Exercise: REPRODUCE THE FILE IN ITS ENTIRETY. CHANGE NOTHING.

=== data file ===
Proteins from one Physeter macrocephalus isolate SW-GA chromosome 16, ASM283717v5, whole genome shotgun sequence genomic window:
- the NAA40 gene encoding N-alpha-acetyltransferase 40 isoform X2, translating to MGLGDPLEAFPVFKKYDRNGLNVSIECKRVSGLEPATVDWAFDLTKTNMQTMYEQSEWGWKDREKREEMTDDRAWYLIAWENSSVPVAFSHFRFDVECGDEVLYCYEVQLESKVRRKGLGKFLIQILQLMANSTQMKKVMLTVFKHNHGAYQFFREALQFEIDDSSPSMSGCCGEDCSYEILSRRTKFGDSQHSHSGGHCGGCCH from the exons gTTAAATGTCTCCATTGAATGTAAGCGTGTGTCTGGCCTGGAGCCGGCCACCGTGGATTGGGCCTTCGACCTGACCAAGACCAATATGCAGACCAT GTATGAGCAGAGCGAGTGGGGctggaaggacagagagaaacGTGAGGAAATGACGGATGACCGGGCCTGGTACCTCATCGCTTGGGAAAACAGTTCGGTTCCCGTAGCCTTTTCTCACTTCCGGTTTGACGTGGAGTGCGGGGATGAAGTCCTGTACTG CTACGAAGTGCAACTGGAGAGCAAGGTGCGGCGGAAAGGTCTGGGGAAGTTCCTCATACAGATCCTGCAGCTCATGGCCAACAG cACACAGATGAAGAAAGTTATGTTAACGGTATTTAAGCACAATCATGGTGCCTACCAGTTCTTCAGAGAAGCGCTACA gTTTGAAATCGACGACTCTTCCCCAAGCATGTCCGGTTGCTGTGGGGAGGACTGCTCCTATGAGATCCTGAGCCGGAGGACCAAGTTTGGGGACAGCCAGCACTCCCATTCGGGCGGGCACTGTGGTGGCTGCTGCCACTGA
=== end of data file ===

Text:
Proteins from one Physeter macrocephalus isolate SW-GA chromosome 16, ASM283717v5, whole genome shotgun sequence genomic window:
- the NAA40 gene encoding N-alpha-acetyltransferase 40 isoform X2, translating to MGLGDPLEAFPVFKKYDRNGLNVSIECKRVSGLEPATVDWAFDLTKTNMQTMYEQSEWGWKDREKREEMTDDRAWYLIAWENSSVPVAFSHFRFDVECGDEVLYCYEVQLESKVRRKGLGKFLIQILQLMANSTQMKKVMLTVFKHNHGAYQFFREALQFEIDDSSPSMSGCCGEDCSYEILSRRTKFGDSQHSHSGGHCGGCCH from the exons gTTAAATGTCTCCATTGAATGTAAGCGTGTGTCTGGCCTGGAGCCGGCCACCGTGGATTGGGCCTTCGACCTGACCAAGACCAATATGCAGACCAT GTATGAGCAGAGCGAGTGGGGctggaaggacagagagaaacGTGAGGAAATGACGGATGACCGGGCCTGGTACCTCATCGCTTGGGAAAACAGTTCGGTTCCCGTAGCCTTTTCTCACTTCCGGTTTGACGTGGAGTGCGGGGATGAAGTCCTGTACTG CTACGAAGTGCAACTGGAGAGCAAGGTGCGGCGGAAAGGTCTGGGGAAGTTCCTCATACAGATCCTGCAGCTCATGGCCAACAG cACACAGATGAAGAAAGTTATGTTAACGGTATTTAAGCACAATCATGGTGCCTACCAGTTCTTCAGAGAAGCGCTACA gTTTGAAATCGACGACTCTTCCCCAAGCATGTCCGGTTGCTGTGGGGAGGACTGCTCCTATGAGATCCTGAGCCGGAGGACCAAGTTTGGGGACAGCCAGCACTCCCATTCGGGCGGGCACTGTGGTGGCTGCTGCCACTGA